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Islamic scholars call on Saudi council to review Muslim Brotherhood 'terrorist' designation

The Muslim Brotherhood denied accusations made by the religious authority. [Getty]

Date of publication: 15 November, 2020

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Islamic scholars are calling for unity in the face of ideological differences after Saudi Arabia's Council of Senior Scholars called the Muslim Brotherhood a 'terrorist' organisation.
Islamic scholars have called on Saudi Arabia's Council of Senior Scholars, the kingdom's highest religious authority, to reconsider its designation of the Muslim Brotherhood as a "terrorist group".

A group of 18 Muslim scholar associations called for unity among Muslims and said the discourse of scholars should not be politicised, Arabi21 reported on Saturday.

In a joint statement, religious scholar associations from Sudan, Libya, Lebanon, Palestine and other countries backed the Muslim Brotherhood as "defenders" of Islam.

"The Muslim Brotherhood is a missionary group … including a large number of scholars, preachers and Mujahideen have joined the effort to defend the doctrine of Islam and its Sharia," the associations said.

The response came days after the Council of Senior Scholars said the Muslim Brotherhood – established in Egypt in 1928 – is a "violent terrorist group" and that it "does not represent Islam".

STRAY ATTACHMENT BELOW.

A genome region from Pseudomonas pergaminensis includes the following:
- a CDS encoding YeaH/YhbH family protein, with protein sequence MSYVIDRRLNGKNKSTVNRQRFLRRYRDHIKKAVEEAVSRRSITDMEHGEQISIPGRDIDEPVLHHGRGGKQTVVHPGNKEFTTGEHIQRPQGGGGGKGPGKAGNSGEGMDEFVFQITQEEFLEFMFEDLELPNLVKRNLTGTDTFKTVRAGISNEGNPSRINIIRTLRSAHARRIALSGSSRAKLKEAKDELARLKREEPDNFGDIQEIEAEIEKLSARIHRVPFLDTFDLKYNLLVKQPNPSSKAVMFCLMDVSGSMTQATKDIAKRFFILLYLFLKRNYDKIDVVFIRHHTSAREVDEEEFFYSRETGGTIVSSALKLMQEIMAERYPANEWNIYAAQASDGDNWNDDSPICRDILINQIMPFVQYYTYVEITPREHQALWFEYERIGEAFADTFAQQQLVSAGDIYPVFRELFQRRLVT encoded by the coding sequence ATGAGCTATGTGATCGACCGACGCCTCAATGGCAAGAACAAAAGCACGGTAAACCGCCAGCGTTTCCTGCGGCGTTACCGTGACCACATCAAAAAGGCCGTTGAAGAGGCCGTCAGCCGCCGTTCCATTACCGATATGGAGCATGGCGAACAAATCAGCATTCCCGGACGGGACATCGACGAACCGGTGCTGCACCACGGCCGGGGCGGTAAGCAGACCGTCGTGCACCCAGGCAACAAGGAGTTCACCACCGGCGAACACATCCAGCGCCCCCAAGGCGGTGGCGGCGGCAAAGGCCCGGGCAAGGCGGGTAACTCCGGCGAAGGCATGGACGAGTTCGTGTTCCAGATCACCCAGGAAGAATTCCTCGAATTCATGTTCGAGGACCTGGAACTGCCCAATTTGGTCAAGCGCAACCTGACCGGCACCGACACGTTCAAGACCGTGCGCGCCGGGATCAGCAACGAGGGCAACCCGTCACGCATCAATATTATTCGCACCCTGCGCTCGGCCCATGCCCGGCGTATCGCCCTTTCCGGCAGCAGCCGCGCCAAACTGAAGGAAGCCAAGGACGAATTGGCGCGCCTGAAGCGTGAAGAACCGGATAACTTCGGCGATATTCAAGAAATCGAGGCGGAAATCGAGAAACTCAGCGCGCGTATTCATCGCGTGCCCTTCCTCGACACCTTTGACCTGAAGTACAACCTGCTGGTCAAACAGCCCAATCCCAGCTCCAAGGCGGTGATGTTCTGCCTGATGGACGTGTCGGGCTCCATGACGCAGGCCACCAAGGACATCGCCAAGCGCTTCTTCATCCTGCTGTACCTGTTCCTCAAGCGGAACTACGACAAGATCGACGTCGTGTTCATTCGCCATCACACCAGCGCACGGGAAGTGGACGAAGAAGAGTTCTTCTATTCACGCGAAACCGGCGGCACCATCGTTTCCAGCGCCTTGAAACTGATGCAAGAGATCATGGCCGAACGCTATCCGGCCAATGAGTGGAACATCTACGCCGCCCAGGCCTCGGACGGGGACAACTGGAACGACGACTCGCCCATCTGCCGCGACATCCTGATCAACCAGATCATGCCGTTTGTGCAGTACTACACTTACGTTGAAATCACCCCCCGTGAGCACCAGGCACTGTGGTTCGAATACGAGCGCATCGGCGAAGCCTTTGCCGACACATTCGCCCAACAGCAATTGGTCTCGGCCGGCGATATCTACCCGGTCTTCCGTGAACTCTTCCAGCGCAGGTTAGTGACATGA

The Saudi authority accused the group of being "a deviant that attacks rulers, stirs up discord, and uses the cover of religion to practice violence and terrorism", without disclosing further details.

Talat Fehmi, a spokesperson for the Muslim Brotherhood, told Anadolu Agency that the organisation denies all accusations made by the council.

Read also: Egypt's Al-Azhar hits back at Macron's 'racist' remarks on Islam

"The Brotherhood ... is far from violence, terror and tearing apart the ummah. Since its establishment, it has been calling people to Allah with good advice," Fehmi said.

The Brotherhood was blacklisted by Egyptian authorities in 2013 after the ouster of Mohamed Morsi – Egypt's first democratically elected president – in a military coup led by current President Abdel Fattah al-Sisi.

Earlier in May, Saudi Arabia officially blacklisted the Muslim Brotherhood as a terrorist organisation.

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